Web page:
# Tag Info

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Pershaps, the chemfig package may help you though it relies on tikz? Here is the first reaction: \documentclass{minimal} \usepackage{chemfig} \begin{document} text before \schemestart \setlewis{4pt}{}{red}\Lewis{0:,\chemfig{@{a}\textcolor{red}{A}}}\hskip4pt\chemfig{@{b}\textcolor{black!40!green}{B}}% \arrow \Lewis{0.,A}% \+\Lewis{4.,B}% ...

11

Yes chemifg is a great tool. But as well as almost every code to picture system the syntax is not trival. Please consider the following example. You can easily see, that chemfig syntax follows a logical and human readable syntax, but will become extremely complex for larger structures. And so far as i can see chemfig is the easiest system for chemical ...

9

Perhaps you are trying to place a box around the last equation. One way to do that is to use Aboxed from the mathtools package: \documentclass{article} \usepackage{mathtools} \usepackage{mhchem} \begin{document} \begin{align*} \ce{K_w} &= \ce{[H3O+][OH^-]} \\ -\log \ce{K_w} &= -\log ( \ce{[H3O+][OH^-]} ) \\ -\log \ce{K_w} &= - ( ...

9

can also be put into a macro if it is used multiple times with different elements. \documentclass{article} \usepackage{pst-node} \usepackage[version=3]{mhchem} \usepackage{chemexec} \begin{document} \huge \ce{\rnode{left1}{2\ox{0}{Na}} + \rnode{left2}{\ox{0}{Cl}_2} -> \rnode{right1}{2\ox{+1}{Na}^+} + \rnode{right2}{2\ox{-1}{Cl}^-}} ...

9

The problem is that bookmarks can't handle things like math, colors, or font changes. You can use \texorpdfstring; the first argument will be used in the document and the second one will be used in the bookmarks: \documentclass{article} \usepackage{mhchem} \usepackage{hyperref} \begin{document} \section{\texorpdfstring{\ce{IrO2}}{Ir02}} \end{document}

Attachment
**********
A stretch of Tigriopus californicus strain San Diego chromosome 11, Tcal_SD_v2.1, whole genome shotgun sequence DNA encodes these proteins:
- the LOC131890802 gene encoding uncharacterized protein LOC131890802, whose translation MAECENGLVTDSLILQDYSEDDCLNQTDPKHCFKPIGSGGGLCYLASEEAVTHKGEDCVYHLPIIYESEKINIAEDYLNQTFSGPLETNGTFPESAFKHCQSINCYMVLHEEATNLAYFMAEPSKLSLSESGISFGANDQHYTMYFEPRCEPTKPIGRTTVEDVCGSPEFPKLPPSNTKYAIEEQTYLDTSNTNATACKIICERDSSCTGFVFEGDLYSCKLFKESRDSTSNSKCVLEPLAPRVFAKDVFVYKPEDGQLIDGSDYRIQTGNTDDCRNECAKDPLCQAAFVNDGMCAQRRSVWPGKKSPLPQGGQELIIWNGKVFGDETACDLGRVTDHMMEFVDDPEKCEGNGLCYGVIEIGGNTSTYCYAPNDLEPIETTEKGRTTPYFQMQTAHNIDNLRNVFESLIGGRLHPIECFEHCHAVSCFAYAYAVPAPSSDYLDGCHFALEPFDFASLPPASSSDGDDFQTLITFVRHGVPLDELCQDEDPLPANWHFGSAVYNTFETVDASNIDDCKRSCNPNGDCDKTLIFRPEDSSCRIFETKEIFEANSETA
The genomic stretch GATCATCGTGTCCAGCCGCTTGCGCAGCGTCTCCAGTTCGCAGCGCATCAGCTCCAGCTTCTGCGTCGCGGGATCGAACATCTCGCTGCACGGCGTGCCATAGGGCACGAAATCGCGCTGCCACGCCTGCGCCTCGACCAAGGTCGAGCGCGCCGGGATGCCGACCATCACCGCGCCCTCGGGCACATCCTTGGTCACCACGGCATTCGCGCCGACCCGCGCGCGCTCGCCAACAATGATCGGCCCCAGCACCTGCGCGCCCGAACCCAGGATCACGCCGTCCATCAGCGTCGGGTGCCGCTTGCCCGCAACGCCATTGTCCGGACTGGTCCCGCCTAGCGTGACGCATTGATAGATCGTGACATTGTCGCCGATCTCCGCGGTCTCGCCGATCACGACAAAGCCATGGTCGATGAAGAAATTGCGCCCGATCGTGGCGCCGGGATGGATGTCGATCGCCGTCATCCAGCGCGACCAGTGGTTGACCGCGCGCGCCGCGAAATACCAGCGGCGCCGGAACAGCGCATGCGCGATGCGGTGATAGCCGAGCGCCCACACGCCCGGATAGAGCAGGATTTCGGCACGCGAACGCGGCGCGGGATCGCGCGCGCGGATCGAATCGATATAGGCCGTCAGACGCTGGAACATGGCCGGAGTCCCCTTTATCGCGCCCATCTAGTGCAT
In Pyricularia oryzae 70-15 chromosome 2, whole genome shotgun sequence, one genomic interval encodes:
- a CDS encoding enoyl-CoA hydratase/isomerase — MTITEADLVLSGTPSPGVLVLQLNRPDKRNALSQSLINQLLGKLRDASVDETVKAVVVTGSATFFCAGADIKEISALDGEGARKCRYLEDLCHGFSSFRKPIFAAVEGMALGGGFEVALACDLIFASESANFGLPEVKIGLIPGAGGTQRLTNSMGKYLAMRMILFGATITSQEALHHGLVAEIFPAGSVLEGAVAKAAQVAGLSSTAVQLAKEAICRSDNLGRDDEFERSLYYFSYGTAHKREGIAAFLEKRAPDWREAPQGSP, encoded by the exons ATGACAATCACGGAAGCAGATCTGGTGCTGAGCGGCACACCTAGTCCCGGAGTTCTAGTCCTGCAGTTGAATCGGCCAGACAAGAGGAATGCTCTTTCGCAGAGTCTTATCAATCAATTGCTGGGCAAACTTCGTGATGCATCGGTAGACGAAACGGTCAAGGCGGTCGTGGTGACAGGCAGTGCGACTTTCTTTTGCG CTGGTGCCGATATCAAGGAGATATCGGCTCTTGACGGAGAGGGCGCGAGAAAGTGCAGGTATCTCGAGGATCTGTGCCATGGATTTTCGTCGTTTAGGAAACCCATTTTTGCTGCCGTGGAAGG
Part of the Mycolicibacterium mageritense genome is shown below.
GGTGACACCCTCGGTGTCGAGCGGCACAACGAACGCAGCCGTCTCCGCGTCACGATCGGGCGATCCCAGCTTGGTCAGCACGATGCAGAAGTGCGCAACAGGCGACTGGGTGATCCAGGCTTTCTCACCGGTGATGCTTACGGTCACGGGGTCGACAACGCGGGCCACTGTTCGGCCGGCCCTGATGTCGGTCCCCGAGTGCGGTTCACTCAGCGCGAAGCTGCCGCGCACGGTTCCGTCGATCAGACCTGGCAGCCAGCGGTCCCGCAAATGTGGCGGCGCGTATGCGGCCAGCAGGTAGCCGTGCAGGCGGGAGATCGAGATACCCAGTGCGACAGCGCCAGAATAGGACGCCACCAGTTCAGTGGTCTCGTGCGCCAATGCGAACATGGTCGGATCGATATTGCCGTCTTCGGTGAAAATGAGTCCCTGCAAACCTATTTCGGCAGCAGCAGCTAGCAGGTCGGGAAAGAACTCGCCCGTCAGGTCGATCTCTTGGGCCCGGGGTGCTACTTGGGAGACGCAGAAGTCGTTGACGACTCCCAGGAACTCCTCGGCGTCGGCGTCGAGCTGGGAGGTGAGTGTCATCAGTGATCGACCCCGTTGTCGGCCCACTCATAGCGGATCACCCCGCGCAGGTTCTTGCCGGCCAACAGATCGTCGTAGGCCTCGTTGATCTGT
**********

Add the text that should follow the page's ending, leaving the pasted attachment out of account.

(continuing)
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The textcase package provides a version of uppercase that is more careful about these things \documentclass{minimal} \usepackage[paperwidth=70mm, paperheight=20mm, left=10pt, top=20pt]{geometry}% \usepackage{textcase} \usepackage[version=3]{mhchem} \begin{document} \MakeTextUppercase{Preparation of \NoCaseChange{\ce{Mn3Ga}}.} \end{document}

8

Techically, ( and ) are not letters, so they won't participate to hyphenation. You can make them acceptable with the following trick, which should have no adverse effect with normal input: \lccode$$=\( \lccode$$=\) \hyphenation{poly(ethylene-glycol)} A different strategy could be to define a macro: \newcommand{\Q}[1]{(\nobreak\hspace{0pt}#1)} ...

7

The short answer is 'no' at the present time. Products such as ISISDraw/Accelrys Draw or ChemDraw produce binary files, which cannot be read directly by TeX. So any conversion would either require a separate tool or reading a text file format, such as ChemDraw's XML format. By far the most popular file format for journal submission is ChemDraw's .cdx ...

7

The argument of mhchem's \ce already is a "hidden math mode". \ce{\bfseries B} will give ! LaTeX Error: Command \bfseries invalid in math mode. Try \ensuremath instead: \documentclass[12pt,letterpaper]{article} \usepackage{amssymb,mathtools} \usepackage[version=3]{mhchem} \newcommand{\tphoton}{\ensuremath{\gamma}} \begin{document} \ce{\tphoton} ...

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